Houston Rockets general manager Daryl Morey admits that the Carmelo Anthony experiment didn’t go as planned, but he still thinks Melo can contribute to a NBA team.
This summer, the Houston Rockets finally landed Carmelo Anthony after pursuing the star forward for years. Everyone knew that this wasn’t the same Anthony from five or so years ago, but it was hard to turn down acquiring a scorer of his caliber for a veteran’s minimum contract.
Unfortunately, Houston’s experiment didn’t go as planned with Anthony. The Rockets started the season just 4-6 and Houston decided to part ways with Carmelo after he shot 1-for-11 in an embarrassing defeat against the Thunder.
Anthony averaged 13.4 points and 5.4 rebounds on 32.8 percent shooting from 3-point range. The Rockets net rating dropped to -9.0 when Carmelo was on the floor, which is the second worst of any Houston player that has played at least 100 minutes this season.
Daryl Morey said that Carmelo simply didn’t fit in the way he had envisioned, according to USA Today RocketsWire.
“In terms of, like, how things evolved for us and our heavy use of a switching defense–which we had a mix last year; we ended up finishing using it pretty exclusively, but we had a mix of that last year–that was one thing that wasn’t a perfect fit. It really is mostly on me, honestly. I saw the fit there and it really didn’t go the way that I thought it would.”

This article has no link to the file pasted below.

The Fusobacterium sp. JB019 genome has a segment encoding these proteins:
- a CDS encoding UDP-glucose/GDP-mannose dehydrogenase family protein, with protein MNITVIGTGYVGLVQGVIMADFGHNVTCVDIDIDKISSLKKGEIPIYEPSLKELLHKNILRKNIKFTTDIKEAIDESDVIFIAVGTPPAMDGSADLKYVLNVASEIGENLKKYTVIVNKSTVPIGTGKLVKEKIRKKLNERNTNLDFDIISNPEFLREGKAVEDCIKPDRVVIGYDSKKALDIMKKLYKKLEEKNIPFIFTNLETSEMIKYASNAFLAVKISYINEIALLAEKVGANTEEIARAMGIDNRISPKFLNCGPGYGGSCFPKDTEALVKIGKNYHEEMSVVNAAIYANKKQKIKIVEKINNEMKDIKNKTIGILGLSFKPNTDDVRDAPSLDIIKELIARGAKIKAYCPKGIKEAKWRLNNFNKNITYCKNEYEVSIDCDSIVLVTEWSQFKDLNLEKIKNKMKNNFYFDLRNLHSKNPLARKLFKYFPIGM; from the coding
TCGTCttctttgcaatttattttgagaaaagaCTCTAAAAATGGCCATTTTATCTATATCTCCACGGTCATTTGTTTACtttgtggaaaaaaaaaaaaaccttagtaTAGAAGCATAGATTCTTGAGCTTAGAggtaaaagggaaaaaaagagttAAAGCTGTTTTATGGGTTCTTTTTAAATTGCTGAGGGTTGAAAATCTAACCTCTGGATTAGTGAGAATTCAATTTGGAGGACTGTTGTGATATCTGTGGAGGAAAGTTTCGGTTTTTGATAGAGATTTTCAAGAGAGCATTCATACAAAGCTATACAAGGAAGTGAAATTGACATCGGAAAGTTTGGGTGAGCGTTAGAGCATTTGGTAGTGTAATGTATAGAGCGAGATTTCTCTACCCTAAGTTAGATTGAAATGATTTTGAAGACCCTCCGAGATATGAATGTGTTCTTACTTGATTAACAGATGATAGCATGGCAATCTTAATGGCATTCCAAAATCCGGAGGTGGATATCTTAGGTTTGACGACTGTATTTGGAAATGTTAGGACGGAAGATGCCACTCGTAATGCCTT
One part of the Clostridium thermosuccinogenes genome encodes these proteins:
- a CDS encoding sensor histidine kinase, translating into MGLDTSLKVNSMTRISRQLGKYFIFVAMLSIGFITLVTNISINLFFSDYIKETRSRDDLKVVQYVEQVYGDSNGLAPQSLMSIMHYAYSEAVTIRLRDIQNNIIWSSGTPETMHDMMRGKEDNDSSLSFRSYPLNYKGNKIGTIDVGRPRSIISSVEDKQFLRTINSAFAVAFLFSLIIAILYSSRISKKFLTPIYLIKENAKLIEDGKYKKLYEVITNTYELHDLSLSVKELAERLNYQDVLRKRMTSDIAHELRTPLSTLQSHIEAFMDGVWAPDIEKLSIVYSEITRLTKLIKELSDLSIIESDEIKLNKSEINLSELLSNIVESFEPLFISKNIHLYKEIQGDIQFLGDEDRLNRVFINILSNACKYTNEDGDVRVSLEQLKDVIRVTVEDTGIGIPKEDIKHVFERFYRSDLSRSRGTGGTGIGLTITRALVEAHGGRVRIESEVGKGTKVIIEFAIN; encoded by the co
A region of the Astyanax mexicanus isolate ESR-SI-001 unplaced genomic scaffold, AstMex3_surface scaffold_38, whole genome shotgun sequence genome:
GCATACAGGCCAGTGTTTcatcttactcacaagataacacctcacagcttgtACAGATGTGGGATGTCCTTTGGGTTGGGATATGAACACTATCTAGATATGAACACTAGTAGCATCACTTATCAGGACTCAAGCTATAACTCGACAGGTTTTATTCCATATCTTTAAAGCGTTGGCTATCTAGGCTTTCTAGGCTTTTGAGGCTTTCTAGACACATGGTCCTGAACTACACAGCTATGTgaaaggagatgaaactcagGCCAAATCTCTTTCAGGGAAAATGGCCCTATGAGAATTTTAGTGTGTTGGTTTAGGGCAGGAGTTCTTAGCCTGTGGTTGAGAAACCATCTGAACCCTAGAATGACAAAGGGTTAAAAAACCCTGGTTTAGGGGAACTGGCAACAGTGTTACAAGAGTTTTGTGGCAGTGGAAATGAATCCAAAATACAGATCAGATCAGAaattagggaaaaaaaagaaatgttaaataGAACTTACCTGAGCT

Whenever Anthony was on the court, teams used Houston’s switching defense against them. The opposing primary ball handlers would use Anthony’s man to set a screen in order to get the switch, and then attack him off the dribble. With Anthony’s slow foot speed and lackadaisical attitude towards defending, Houston’s defense really struggled when he was on the floor.
Not to mention, Houston’s offense doesn’t really suit Anthony well either. The Rockets have only attempted 106 mid-range shots this season, but Anthony took 30 of those mid-range shots by himself, even though he has missed over half of Houston’s games. Anthony attempted more mid-range shots (30) than he did layups or dunks (20).
Even with Chris Paul and James Harden creating the offense, Anthony struggled to score consistently and efficiently. He’s a player that scores best creating his own shots and he has struggled to fit in a particular role, although at this point in his career he can best help a team as a role player.
Carmelo didn’t fit well with Houston on either side of the ball, but that’s okay. He’s still on the roster, so the Rockets could use him as a piece in a trade or just waive him altogether since he’s on a minimum contract.